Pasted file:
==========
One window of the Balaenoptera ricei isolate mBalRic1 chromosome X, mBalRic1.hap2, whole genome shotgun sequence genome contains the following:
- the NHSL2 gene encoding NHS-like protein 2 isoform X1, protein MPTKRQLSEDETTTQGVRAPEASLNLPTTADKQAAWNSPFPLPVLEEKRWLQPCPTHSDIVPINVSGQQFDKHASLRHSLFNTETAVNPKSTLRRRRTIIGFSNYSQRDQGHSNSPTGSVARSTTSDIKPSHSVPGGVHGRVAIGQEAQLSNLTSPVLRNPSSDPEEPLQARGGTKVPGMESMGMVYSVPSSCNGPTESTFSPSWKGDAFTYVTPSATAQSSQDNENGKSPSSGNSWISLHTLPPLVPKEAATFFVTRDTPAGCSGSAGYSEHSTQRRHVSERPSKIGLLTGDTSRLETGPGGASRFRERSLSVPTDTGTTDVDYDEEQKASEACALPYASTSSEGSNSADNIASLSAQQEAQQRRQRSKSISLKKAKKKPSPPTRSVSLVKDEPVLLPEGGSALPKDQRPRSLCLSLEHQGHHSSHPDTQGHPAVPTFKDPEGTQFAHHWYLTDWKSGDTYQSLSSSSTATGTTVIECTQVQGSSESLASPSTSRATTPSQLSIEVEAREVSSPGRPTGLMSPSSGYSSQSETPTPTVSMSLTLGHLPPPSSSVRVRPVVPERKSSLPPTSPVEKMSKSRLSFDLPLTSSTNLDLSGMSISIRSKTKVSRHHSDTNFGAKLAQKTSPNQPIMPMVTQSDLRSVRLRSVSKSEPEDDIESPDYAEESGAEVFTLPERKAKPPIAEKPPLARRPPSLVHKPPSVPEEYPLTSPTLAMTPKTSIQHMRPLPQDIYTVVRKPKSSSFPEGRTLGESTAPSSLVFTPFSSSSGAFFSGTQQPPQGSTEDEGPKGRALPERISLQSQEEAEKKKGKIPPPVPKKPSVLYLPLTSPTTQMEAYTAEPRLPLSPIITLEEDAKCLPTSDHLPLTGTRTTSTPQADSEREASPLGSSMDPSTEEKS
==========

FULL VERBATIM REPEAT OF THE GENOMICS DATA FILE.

One window of the Balaenoptera ricei isolate mBalRic1 chromosome X, mBalRic1.hap2, whole genome shotgun sequence genome contains the following:
- the NHSL2 gene encoding NHS-like protein 2 isoform X1, protein MPTKRQLSEDETTTQGVRAPEASLNLPTTADKQAAWNSPFPLPVLEEKRWLQPCPTHSDIVPINVSGQQFDKHASLRHSLFNTETAVNPKSTLRRRRTIIGFSNYSQRDQGHSNSPTGSVARSTTSDIKPSHSVPGGVHGRVAIGQEAQLSNLTSPVLRNPSSDPEEPLQARGGTKVPGMESMGMVYSVPSSCNGPTESTFSPSWKGDAFTYVTPSATAQSSQDNENGKSPSSGNSWISLHTLPPLVPKEAATFFVTRDTPAGCSGSAGYSEHSTQRRHVSERPSKIGLLTGDTSRLETGPGGASRFRERSLSVPTDTGTTDVDYDEEQKASEACALPYASTSSEGSNSADNIASLSAQQEAQQRRQRSKSISLKKAKKKPSPPTRSVSLVKDEPVLLPEGGSALPKDQRPRSLCLSLEHQGHHSSHPDTQGHPAVPTFKDPEGTQFAHHWYLTDWKSGDTYQSLSSSSTATGTTVIECTQVQGSSESLASPSTSRATTPSQLSIEVEAREVSSPGRPTGLMSPSSGYSSQSETPTPTVSMSLTLGHLPPPSSSVRVRPVVPERKSSLPPTSPVEKMSKSRLSFDLPLTSSTNLDLSGMSISIRSKTKVSRHHSDTNFGAKLAQKTSPNQPIMPMVTQSDLRSVRLRSVSKSEPEDDIESPDYAEESGAEVFTLPERKAKPPIAEKPPLARRPPSLVHKPPSVPEEYPLTSPTLAMTPKTSIQHMRPLPQDIYTVVRKPKSSSFPEGRTLGESTAPSSLVFTPFSSSSGAFFSGTQQPPQGSTEDEGPKGRALPERISLQSQEEAEKKKGKIPPPVPKKPSVLYLPLTSPTTQMEAYTAEPRLPLSPIITLEEDAKCLPTSDHLPLTGTRTTSTPQADSEREASPLGSSMDPSTEEKS